# which is better, string concatentation or substitution?

Ted tedlandis at gmail.com
Mon May 8 17:44:33 CEST 2006

```Thank you Roy.

It seems if you lurk here long enough you eventually get all you
;-)

Roy Smith wrote:
> John Salerno  <johnjsal at NOSPAMgmail.com> wrote:
> >Roy Smith wrote:
> >
> >> One may be marginally faster, but they both require copying the source
> >> string, and are thus both O(n).
> >
> >Sorry, I'm not familiar with the O(n) notation.
>
> OK, here's a quick tutorial to "big-oh" notation.  It's a way of
> measuring algorithmic complexity.  The O stands for "on the Order
> of".
>
> For any algorithm, if you process n things (in the case of the strings
> we're talking about, n would be the total number of characters in all
> the strings), you can compute the number of steps it takes to complete
> all the processing as some function of n.
>
> For example, let's say a given algorithm took 4n^2 + 5n + 17 steps to
> complete.  It doesn't take much experimentation to prove to yourself
> that for all but the very smallest values of n, the constant 17 is
> completely insignificant.  In fact, n doesn't have to get very big
> before the 5n term becomes insignificant too.  To a reasonable
> approximation, you could say that the algorithm takes 4n^2 steps and
> be close enough.  For small values of n, this will be a bad
> approximation, but it doesn't really matter for small values of n.
> For large values of n (think hundreds, thousands or even millions),
> it's just fine.
>
> So, the first rule of O() notation is that when looking at how fast an
> algorithm runs, you need only consider the highest order term
> (i.e. the one with the biggest exponent).
>
> But, it gets even better.  Let's compare two algorithms, the one
> above, which takes (approximately) 4n^2 steps, and another one which
> takes 10n steps, for varous values of n:
>
>             n     10n    4n^2
>            ---  ------  ------
>             1     10       4
>             2     20      16
>             3     30      36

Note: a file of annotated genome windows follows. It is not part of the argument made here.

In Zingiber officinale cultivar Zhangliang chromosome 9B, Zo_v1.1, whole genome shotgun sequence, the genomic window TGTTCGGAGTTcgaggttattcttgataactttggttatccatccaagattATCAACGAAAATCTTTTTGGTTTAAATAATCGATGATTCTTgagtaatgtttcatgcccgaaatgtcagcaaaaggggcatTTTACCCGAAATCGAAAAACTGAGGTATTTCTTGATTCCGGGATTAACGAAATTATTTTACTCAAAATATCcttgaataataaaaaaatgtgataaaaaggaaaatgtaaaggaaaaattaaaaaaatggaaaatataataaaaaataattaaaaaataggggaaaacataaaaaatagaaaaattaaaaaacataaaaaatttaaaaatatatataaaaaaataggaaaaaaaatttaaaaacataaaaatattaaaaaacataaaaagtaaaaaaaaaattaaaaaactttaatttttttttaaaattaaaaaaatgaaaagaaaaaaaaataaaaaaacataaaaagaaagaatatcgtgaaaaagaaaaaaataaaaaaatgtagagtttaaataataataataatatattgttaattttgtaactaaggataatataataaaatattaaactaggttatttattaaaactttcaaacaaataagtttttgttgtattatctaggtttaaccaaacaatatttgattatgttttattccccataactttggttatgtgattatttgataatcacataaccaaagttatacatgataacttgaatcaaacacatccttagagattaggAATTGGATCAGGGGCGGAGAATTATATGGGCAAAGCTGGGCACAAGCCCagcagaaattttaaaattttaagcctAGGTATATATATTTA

>             4     40      64
>             5     50     100
>             6     60     144
>             7     70     196
>             8     80     256
>             9     90     324
>            10    100     400
>            11    110     484
>            12    120     576
>            13    130     676
>            14    140     784
>            15    150     900
>            16    160    1024
>            17    170    1156
>            18    180    1296
>            19    190    1444
>            20    200    1600
>
> Notice that it doesn't take long for the fact that n^2 grows a lot
> faster than n to swamp the fact that 10 is bigger than 4.  So the next
> step in simplification is to say that not only don't the lower-order
> terms matter, but the coefficient on the highest order term doesn't
> even matter.  For a large enough n, all that matters is the exponent
> (for the moment, I'm making a further simplification that all
> algorithms can be described by polynomials with integer exponents).
>
> So, we get things like:
>
> O(n^0), which is almost always written as O(1).  This is a "constant
> time" algorithm, one which takes the same amount of steps to execute
> no matter how big the input is.  For example, in python, you can
> write, "x = 'foo'".  That assignment statement takes the same amount
> of time no matter how long the string is.  All of these execute in the
> same number of steps:
>
> 	x = ''
> 	x = 'foo'
> 	x = 'a very long string with lots and lots of characters'
>
> We can say that "assignment is constant time", or "assignment is
> O(1)".
>
> The next step up is O(n).  This is "linear time" algorithm.  It takes
> a number of steps which is directly proportional to the size of the
> input.  A good example might be "if 'x' in 'bar'".  The obvious way to
> implement this (and, I assume, the way it is implemented in Python),
> is to loop over the string, comparing 'x' to each character in 'bar',
> one by one.  This takes as many steps as there are characters in the
> string.
>
> Next comes O(n^2), also knows as "quadratic time".  This means if your
> input is of size n, the algorithm will take n^2 steps to run.
> Quadratic algorithms are generally considered very slow, and to be
> avoided if at all possible.
>
> Once you get used to thinking like this, it's easy to look at a piece
> of code and say, "oh, that's quadratic", or "that's linear", and
> instantly know which is faster for some some large input.  And once
> you've started thinking like that, you've made one of the big jumps
> from thinking like a coder to thinking like a computer scientist (or,
> if you prefer, like a software engineer).
>
> Google "algorithmic complexity" or "big o notation" (perhaps spelled
> "big oh") for more info.  I would normally recommend Wikipedia, but I
> just took a quick look at their "Big O notation" article, and noticed
> it's full of formal mathematical gobbledygook which just serves to
> obscure what is really a fairly easy concept.

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